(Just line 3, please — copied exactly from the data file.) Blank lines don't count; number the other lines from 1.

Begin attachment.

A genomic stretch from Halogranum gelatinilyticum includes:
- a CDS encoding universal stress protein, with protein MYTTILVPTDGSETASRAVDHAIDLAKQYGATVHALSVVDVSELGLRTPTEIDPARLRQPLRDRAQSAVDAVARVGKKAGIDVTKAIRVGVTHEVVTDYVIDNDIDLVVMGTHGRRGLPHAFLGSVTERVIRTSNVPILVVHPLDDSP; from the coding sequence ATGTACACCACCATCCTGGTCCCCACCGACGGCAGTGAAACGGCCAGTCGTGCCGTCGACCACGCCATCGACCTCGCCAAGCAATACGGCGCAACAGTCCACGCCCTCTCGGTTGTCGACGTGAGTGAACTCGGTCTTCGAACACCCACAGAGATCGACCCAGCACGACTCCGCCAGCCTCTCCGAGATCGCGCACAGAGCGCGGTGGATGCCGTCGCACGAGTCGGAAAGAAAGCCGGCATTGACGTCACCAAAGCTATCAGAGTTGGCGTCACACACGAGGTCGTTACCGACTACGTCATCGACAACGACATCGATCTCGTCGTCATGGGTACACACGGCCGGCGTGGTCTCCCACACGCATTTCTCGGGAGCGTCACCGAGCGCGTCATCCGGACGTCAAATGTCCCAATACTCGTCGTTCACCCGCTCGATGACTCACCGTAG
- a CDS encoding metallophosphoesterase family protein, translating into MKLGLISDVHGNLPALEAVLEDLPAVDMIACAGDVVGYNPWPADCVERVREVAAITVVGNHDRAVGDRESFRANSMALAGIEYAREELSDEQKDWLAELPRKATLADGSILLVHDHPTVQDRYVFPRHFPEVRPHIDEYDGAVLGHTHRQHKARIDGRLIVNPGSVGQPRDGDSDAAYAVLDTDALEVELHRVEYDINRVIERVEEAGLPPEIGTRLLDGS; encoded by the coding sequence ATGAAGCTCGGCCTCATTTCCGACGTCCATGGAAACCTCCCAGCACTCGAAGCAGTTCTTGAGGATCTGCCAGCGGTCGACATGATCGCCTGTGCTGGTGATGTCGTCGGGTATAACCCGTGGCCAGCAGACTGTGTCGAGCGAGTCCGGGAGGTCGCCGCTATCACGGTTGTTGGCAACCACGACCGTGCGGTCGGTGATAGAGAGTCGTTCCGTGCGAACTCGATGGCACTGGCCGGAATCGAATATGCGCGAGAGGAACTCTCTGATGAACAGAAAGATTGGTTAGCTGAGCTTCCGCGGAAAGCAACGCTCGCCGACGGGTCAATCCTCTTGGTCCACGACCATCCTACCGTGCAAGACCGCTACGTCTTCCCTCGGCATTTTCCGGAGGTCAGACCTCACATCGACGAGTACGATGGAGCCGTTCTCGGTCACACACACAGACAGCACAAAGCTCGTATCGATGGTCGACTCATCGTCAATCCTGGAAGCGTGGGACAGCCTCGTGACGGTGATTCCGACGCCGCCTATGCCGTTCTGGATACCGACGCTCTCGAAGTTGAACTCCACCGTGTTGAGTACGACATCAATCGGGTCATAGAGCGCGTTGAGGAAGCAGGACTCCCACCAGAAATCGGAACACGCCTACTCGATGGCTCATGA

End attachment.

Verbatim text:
- a CDS encoding metallophosphoesterase family protein, translating into MKLGLISDVHGNLPALEAVLEDLPAVDMIACAGDVVGYNPWPADCVERVREVAAITVVGNHDRAVGDRESFRANSMALAGIEYAREELSDEQKDWLAELPRKATLADGSILLVHDHPTVQDRYVFPRHFPEVRPHIDEYDGAVLGHTHRQHKARIDGRLIVNPGSVGQPRDGDSDAAYAVLDTDALEVELHRVEYDINRVIERVEEAGLPPEIGTRLLDGS; encoded by the coding sequence ATGAAGCTCGGCCTCATTTCCGACGTCCATGGAAACCTCCCAGCACTCGAAGCAGTTCTTGAGGATCTGCCAGCGGTCGACATGATCGCCTGTGCTGGTGATGTCGTCGGGTATAACCCGTGGCCAGCAGACTGTGTCGAGCGAGTCCGGGAGGTCGCCGCTATCACGGTTGTTGGCAACCACGACCGTGCGGTCGGTGATAGAGAGTCGTTCCGTGCGAACTCGATGGCACTGGCCGGAATCGAATATGCGCGAGAGGAACTCTCTGATGAACAGAAAGATTGGTTAGCTGAGCTTCCGCGGAAAGCAACGCTCGCCGACGGGTCAATCCTCTTGGTCCACGACCATCCTACCGTGCAAGACCGCTACGTCTTCCCTCGGCATTTTCCGGAGGTCAGACCTCACATCGACGAGTACGATGGAGCCGTTCTCGGTCACACACACAGACAGCACAAAGCTCGTATCGATGGTCGACTCATCGTCAATCCTGGAAGCGTGGGACAGCCTCGTGACGGTGATTCCGACGCCGCCTATGCCGTTCTGGATACCGACGCTCTCGAAGTTGAACTCCACCGTGTTGAGTACGACATCAATCGGGTCATAGAGCGCGTTGAGGAAGCAGGACTCCCACCAGAAATCGGAACACGCCTACTCGATGGCTCATGA